Why I keep my old cellphone

My old cellphone has become a topic of conversation these days. Friends, colleagues and students cannot believe I ‘still’ posses an ‘old’ mobile phone (see picture below). They cannot help but comment on how antiquate it is and how ‘weird’ it feels to see something like that being actually used by another human being.

My old phone

This is the typical example of how our society is embedded in the GDP madness of consuming things at an ever-faster rate. I’ve heard people in the telecommunications business comment that in some countries, the average rate at which people replace their cellphones is every six months. My cell does exactly what it is supposed to do. It makes and receives calls, and it sends SMS. Probably it does even more, but I never bothered to find out. It’s not even so old, as I remember buying it back in 2007. Why should I dispose of it? When we dispose of a cellphone we are not only wasting useful raw materials, but we are incentivizing a system of exploitation that ravages many countries around the world. Especially our African neighbours, who suffer continuous civil wars because of the global scramble for the rare metals that make up these gadgets. We should rather treat these things as precious items, with care and long-term maintenance.

The same friends, colleagues and students who laugh at my phone also ask me how I manage to publish one book and several scientific articles every year, while teaching, running a research centre and being a dad. Well, I think that this is also somehow related to my phone. Most people are connected all the time, jumping from their whatsapp on their smartphones to the iPad. For me, time is precious. And since my ‘old’ phone offers no distractions, I actually have plenty of time to think and write.

This morning, at the traffic light, a guy approaches me. He was one of those young beggars who populate our South African streets offering to collect trash in exchange for some coins. He looked at my phone and said: “Sir, you still have that phone?” I laughed and replied: “Of course, it works perfectly.” He looked at me and commented: “It’s also very strong. You can drop it and it doesn’t break”. Absolutely true.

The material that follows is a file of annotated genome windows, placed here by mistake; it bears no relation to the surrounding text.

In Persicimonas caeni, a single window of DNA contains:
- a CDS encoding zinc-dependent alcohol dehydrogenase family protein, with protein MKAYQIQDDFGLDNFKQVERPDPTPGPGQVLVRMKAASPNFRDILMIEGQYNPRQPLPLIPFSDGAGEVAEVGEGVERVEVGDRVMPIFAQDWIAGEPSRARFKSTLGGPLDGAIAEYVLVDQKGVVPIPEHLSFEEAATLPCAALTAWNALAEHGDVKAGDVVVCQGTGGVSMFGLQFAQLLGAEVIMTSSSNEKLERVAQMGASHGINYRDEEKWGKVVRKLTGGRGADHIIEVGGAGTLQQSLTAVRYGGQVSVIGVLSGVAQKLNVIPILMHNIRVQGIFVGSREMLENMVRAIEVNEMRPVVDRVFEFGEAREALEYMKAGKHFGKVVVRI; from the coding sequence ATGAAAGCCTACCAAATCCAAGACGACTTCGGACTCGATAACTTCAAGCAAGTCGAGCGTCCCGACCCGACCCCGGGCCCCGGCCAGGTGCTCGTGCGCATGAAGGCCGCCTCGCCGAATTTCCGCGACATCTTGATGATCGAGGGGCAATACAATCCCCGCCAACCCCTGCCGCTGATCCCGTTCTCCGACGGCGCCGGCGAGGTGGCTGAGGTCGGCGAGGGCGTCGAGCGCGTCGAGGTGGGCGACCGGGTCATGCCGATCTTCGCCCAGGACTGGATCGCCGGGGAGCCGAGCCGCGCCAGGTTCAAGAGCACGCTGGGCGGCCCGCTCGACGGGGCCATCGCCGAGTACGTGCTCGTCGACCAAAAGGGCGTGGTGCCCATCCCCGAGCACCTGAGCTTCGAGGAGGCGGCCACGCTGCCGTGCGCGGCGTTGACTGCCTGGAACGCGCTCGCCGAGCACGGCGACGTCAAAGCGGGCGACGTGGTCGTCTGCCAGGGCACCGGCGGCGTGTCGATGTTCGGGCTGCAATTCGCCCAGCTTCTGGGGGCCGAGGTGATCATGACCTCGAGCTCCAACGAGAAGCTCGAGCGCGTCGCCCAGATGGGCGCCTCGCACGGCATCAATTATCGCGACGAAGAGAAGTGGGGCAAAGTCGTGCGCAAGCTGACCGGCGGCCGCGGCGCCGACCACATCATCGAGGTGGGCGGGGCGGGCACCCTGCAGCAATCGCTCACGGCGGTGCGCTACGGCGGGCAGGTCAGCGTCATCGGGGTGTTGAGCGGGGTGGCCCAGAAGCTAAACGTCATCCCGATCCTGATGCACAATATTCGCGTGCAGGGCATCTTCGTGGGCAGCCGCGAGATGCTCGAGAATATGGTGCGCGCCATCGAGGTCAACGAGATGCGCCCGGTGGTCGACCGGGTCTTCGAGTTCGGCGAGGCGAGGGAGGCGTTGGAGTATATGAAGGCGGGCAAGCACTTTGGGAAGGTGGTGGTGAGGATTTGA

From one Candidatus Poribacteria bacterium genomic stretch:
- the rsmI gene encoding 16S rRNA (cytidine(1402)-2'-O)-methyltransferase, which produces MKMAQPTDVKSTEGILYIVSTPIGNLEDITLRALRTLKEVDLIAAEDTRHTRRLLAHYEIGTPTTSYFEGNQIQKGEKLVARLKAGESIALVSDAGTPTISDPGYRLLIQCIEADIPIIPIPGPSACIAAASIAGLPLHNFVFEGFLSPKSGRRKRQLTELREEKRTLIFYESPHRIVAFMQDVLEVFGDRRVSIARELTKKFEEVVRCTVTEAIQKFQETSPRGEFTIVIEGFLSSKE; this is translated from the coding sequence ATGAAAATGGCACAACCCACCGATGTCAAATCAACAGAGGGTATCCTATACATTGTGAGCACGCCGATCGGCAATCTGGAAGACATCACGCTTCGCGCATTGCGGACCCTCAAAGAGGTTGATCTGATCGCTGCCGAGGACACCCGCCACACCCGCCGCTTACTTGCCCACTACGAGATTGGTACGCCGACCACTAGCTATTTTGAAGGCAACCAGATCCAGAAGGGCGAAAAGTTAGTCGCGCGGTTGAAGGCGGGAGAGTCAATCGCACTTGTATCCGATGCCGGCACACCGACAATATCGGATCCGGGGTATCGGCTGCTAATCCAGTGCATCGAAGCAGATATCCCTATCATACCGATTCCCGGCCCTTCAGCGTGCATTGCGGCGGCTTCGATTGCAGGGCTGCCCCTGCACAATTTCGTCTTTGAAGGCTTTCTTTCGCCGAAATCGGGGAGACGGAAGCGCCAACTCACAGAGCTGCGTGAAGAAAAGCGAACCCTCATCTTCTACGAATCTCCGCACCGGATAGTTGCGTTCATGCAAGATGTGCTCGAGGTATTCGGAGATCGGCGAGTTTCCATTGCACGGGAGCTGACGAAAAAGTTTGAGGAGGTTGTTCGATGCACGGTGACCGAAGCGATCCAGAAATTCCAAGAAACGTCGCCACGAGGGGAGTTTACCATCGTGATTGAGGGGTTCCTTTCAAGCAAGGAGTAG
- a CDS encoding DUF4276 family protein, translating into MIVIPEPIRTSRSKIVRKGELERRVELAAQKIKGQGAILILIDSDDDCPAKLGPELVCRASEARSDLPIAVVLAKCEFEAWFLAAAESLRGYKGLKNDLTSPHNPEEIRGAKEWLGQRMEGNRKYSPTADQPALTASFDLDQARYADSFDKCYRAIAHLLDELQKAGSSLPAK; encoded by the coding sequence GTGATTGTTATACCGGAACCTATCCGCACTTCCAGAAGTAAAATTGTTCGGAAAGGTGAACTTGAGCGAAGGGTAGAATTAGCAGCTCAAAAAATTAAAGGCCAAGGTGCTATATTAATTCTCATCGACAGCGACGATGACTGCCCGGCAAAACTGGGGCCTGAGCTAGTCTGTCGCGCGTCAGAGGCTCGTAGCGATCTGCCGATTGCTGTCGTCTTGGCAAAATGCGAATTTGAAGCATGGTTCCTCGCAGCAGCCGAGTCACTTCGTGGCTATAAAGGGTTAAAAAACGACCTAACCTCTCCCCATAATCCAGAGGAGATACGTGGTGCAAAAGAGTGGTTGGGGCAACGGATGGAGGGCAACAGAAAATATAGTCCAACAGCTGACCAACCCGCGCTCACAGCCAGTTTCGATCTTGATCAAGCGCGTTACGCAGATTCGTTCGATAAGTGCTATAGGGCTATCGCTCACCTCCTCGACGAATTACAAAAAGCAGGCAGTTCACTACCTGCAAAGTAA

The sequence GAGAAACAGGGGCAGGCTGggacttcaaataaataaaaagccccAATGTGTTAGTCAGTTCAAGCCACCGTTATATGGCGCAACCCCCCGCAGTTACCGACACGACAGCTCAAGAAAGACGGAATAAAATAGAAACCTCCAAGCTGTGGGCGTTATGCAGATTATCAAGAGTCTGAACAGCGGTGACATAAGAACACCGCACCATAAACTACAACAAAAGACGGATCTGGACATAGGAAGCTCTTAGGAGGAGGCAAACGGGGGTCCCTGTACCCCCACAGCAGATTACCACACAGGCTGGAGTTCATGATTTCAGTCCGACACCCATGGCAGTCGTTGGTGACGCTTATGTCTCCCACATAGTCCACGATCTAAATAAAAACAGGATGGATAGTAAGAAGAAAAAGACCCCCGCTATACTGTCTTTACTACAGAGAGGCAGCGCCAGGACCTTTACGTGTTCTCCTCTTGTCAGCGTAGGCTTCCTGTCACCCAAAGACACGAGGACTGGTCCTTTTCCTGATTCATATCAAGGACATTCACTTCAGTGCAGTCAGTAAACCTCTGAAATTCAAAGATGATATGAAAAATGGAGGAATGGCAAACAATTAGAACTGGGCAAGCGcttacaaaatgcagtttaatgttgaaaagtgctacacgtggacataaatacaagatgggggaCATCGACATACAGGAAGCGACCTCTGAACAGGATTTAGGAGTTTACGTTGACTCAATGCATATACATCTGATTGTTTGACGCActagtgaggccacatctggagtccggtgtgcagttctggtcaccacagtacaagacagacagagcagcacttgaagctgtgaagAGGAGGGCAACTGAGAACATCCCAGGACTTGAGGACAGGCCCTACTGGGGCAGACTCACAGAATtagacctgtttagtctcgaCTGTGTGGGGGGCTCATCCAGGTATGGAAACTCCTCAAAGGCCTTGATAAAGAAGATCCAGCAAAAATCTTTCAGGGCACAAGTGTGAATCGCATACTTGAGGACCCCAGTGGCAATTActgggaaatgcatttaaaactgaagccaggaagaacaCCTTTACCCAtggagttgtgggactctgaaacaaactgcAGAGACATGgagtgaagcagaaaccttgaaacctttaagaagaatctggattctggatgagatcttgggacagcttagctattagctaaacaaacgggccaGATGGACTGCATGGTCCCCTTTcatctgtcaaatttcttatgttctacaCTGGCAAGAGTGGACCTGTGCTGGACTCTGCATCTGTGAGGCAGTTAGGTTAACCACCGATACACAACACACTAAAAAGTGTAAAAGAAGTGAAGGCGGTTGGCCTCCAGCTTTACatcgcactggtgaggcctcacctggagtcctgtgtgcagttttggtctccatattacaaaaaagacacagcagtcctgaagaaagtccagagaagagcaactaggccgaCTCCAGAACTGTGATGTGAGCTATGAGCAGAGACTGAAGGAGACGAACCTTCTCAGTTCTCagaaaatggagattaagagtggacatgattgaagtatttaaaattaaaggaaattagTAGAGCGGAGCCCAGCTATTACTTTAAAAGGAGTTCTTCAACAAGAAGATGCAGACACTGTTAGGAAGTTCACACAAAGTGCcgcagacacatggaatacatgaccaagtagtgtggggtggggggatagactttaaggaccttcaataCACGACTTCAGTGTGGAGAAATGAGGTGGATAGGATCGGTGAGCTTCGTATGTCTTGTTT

Check the video below for some more thinking about smartphones’ impact on our society: http://youtu.be/OINa46HeWg8

<iframe width=”560″ height=”315″ src=”//www.youtube.com/embed/OINa46HeWg8″ frameborder=”0″ allowfullscreen>

4 responses to “Why I keep my old cellphone

  1. Indeed! Fede has the same old Nokia:-) I was thinking the same thing the other day when I washed off my grandmothers old blender and took it into use again after it had been packed down in a box for ages. It works perfect! People also asked why I did not just buy a new one instead of spending all that time cleaning it…..

    • Well done, Anne. It’s actually a pleasure to fix things and make them work again. As now we mostly buy things new, we have lost the appreciation for the profound pleasure of making things ourselves!

  2. This is so true. The idea of consumerism is taking over and this is a result of the technical age we live in, where want things to go by faster and we believe that our older gadgets can’t achieve this just because there are newer things in the market. I mean I recently upgraded my phone to a nokia lumia and to my surprise, most of the features and apps, such as the map and driving app, are more or less the same as the ones from the “old” express music phone I had 5 years ago, so I really don’t see the point of having to get a new phone every two years, except for the fear of being left behind by my peers who have the newer gadgets and thus giving in to this system.

    • Thanks for this comment. I share your sentiments. I’ve just received a message from Skype that I can no longer use it with my Macbook, as the laptop is too old. But it works just like a Rolls Royce. So, conclusion: I’m not using Skype anymore!

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